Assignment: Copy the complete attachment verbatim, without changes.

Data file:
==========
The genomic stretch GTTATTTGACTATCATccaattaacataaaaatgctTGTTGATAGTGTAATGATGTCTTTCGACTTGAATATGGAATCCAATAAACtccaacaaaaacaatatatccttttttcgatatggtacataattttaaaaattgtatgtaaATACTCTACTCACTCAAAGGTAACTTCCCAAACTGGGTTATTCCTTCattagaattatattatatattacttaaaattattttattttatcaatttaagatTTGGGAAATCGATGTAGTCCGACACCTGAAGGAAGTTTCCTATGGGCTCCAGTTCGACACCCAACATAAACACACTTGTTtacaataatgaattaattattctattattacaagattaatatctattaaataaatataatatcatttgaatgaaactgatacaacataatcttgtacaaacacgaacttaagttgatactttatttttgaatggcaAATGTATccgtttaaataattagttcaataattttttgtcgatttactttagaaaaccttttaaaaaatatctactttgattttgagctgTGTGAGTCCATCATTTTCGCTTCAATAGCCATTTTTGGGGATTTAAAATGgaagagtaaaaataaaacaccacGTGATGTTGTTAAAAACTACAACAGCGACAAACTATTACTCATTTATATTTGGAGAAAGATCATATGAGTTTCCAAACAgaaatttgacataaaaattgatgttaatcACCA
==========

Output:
The genomic stretch GTTATTTGACTATCATccaattaacataaaaatgctTGTTGATAGTGTAATGATGTCTTTCGACTTGAATATGGAATCCAATAAACtccaacaaaaacaatatatccttttttcgatatggtacataattttaaaaattgtatgtaaATACTCTACTCACTCAAAGGTAACTTCCCAAACTGGGTTATTCCTTCattagaattatattatatattacttaaaattattttattttatcaatttaagatTTGGGAAATCGATGTAGTCCGACACCTGAAGGAAGTTTCCTATGGGCTCCAGTTCGACACCCAACATAAACACACTTGTTtacaataatgaattaattattctattattacaagattaatatctattaaataaatataatatcatttgaatgaaactgatacaacataatcttgtacaaacacgaacttaagttgatactttatttttgaatggcaAATGTATccgtttaaataattagttcaataattttttgtcgatttactttagaaaaccttttaaaaaatatctactttgattttgagctgTGTGAGTCCATCATTTTCGCTTCAATAGCCATTTTTGGGGATTTAAAATGgaagagtaaaaataaaacaccacGTGATGTTGTTAAAAACTACAACAGCGACAAACTATTACTCATTTATATTTGGAGAAAGATCATATGAGTTTCCAAACAgaaatttgacataaaaattgatgttaatcACCA